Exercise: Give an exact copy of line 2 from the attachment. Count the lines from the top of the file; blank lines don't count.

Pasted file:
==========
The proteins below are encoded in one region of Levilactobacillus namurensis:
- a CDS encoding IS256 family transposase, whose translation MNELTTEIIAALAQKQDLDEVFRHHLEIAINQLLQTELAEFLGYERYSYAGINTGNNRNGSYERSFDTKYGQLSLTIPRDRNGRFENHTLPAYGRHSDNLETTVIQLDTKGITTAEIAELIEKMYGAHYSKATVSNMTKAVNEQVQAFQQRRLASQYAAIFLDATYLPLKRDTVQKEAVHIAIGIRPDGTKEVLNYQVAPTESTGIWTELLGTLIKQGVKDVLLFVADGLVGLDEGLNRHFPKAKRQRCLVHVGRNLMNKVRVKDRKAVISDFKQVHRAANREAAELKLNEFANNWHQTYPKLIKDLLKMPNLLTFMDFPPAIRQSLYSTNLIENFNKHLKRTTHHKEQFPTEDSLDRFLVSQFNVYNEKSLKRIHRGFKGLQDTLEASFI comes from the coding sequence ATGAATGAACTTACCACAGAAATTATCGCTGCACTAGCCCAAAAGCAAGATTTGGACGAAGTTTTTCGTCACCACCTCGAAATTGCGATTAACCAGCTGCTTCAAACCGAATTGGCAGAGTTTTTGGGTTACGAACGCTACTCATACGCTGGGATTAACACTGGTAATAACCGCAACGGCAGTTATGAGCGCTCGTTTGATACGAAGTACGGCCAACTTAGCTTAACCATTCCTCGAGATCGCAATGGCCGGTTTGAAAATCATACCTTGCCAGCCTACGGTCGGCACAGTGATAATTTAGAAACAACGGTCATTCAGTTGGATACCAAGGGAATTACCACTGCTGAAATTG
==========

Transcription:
- a CDS encoding IS256 family transposase, whose translation MNELTTEIIAALAQKQDLDEVFRHHLEIAINQLLQTELAEFLGYERYSYAGINTGNNRNGSYERSFDTKYGQLSLTIPRDRNGRFENHTLPAYGRHSDNLETTVIQLDTKGITTAEIAELIEKMYGAHYSKATVSNMTKAVNEQVQAFQQRRLASQYAAIFLDATYLPLKRDTVQKEAVHIAIGIRPDGTKEVLNYQVAPTESTGIWTELLGTLIKQGVKDVLLFVADGLVGLDEGLNRHFPKAKRQRCLVHVGRNLMNKVRVKDRKAVISDFKQVHRAANREAAELKLNEFANNWHQTYPKLIKDLLKMPNLLTFMDFPPAIRQSLYSTNLIENFNKHLKRTTHHKEQFPTEDSLDRFLVSQFNVYNEKSLKRIHRGFKGLQDTLEASFI comes from the coding sequence ATGAATGAACTTACCACAGAAATTATCGCTGCACTAGCCCAAAAGCAAGATTTGGACGAAGTTTTTCGTCACCACCTCGAAATTGCGATTAACCAGCTGCTTCAAACCGAATTGGCAGAGTTTTTGGGTTACGAACGCTACTCATACGCTGGGATTAACACTGGTAATAACCGCAACGGCAGTTATGAGCGCTCGTTTGATACGAAGTACGGCCAACTTAGCTTAACCATTCCTCGAGATCGCAATGGCCGGTTTGAAAATCATACCTTGCCAGCCTACGGTCGGCACAGTGATAATTTAGAAACAACGGTCATTCAGTTGGATACCAAGGGAATTACCACTGCTGAAATTG